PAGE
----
Does Decrease in Rainfall Cause Water Shortages? – Here Is the Answer
Most of the people believe in the simple theory that decreasing rainfall in the world is causing water shortages. But this is not as simple as it sounds. The fact is that changes in the global climate result in decrease in the rainfall and this is what causes water shortages. Let us have a look.
Polluted environment may reduce decrease of rainfall
It has been established by researchers that pollution causes a great harm to the environment and that it leads to global warming. Indiscriminate use of fossil fuels is one of the factors that may be contributing heavily to environmental pollution. Similarly, the gases released by appliances like refrigerators, air conditioners, etc. also contribute to contamination of air and the environment.
A study about the climate that prevails in the Chinese mountains reveals that air pollution can severely diminish rainfall that may ultimately cause serious water shortages. In fact, this is true for all the polluted areas of the world. A good buddy of mine over at Gutter Repair Roswell Ga is very passionate about this issue and attends all kind of conferences on it.
In general, mountainous regions are wetter because when air goes up over hills, it gets cooled and condenses. Due to this, rainfall is more on the hills, more particularly on the side where the cooling and condensation of air take place. This type of rain is called ‘Orographic rain.’
Researches who studied this phenomenon have concluded that air pollution may retard this precipitation or may completely stop this process. Small aerosol particles in the air have the capabilities Continue reading →
The most important solvent on the Earth is the water which is a compound which is very essential in each and everyone’s survival. No living organism can exist without water. We see water everywhere. However, there are lots of people who take for granted the water itself and its uses.
The new record low landed at Lake Mead somewhat sooner than first suspected — and it happened amid a rainstorm. The store east of Las Vegas quickly dropped to a new low water stamp between 6 p.m. furthermore, 7 p.m. Saturday, when pelting precipitation couldn’t stop the surface of the lake from tumbling to 1,080.18 feet above ocean level surprisingly since it was first being filled in May 1937.
Forecasters at first thought the record would come early Sunday. My buddy over at gutter cleaning Atlanta Ga went out there last year and said it looked terrible. You can just tell the banks are way down and can see the water levels way below where they once were.
After the plunge Saturday evening, the water level drifted down somewhat for a couple of hours before falling once more, this opportunity to 1,080.13 — an unsurpassed low that would last all of around 24 hours.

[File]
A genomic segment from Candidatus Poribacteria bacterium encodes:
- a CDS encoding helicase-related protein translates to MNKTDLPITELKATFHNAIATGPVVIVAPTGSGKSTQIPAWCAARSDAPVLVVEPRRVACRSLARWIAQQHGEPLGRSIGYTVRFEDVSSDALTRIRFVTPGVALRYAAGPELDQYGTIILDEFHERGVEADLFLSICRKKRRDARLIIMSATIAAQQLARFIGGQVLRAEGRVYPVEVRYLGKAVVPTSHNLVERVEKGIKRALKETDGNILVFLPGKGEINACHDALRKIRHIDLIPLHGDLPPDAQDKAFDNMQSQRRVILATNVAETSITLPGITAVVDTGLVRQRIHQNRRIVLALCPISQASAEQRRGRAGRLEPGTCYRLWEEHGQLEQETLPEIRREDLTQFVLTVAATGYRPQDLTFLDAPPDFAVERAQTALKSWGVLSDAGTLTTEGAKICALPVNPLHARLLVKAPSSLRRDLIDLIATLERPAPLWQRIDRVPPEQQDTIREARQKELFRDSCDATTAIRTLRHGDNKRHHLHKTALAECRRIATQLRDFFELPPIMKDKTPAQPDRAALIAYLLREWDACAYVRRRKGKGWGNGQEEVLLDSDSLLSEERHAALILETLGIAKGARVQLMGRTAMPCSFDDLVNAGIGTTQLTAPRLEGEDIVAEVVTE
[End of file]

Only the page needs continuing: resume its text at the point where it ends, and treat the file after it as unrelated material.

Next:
By midnight Monday, Lake Mead had started to shrivel at the end of the day, as Hoover Dam kept on discharging water downstream to ranches and urban areas in California and Arizona: hitting 1,080.12 by 1.00 a.m.; 1,080.04 by 1.00 p.m.; 1,080 even by 4 p.m.; etc, record after record after record.
Investigators for the U.S. Agency of Reclamation, which controls the dam, anticipated that the lake would finish Continue reading →
The Water Resources Control Board reported a few months ago that twenty-eight communities in the Western US were in danger of having a major water shortage. Since then, a few have come up with viable plans to get water to their community, but the other fourteen have yet to see the light of a solution. What are these residents to do when the water runs dry? Moving is an option, but what about their current residents? How will they be able to sell their current property and fund a move? Who would purchase property in a dry community? These are many questions that will need answers sooner rather than later.
Faced with a complete loss of water is a situation that many California communities are not familiar with. There is no protocol on what to do when the water completely dries up, and millions of people are left with dry wells and nothing coming out of the faucet. What will happen to the residents, the businesses? The simple fact is nothing can live without water. Water is life essential for communities and their residents to survive and thrive.
The New York Times once described the now desolate area in California the “food basket” of America which my friend at Gemini and the Bear actually contributed to. Eating a healthy salad in mid-winter will be a thing of the past in parts of the country that freeze over during cold months. The price of a salad will increase as the ingredients will be difficult to find if these communities dry up and stop producing produce.
Some Communities Find Solutions
A few communities that border with Oregon Continue reading →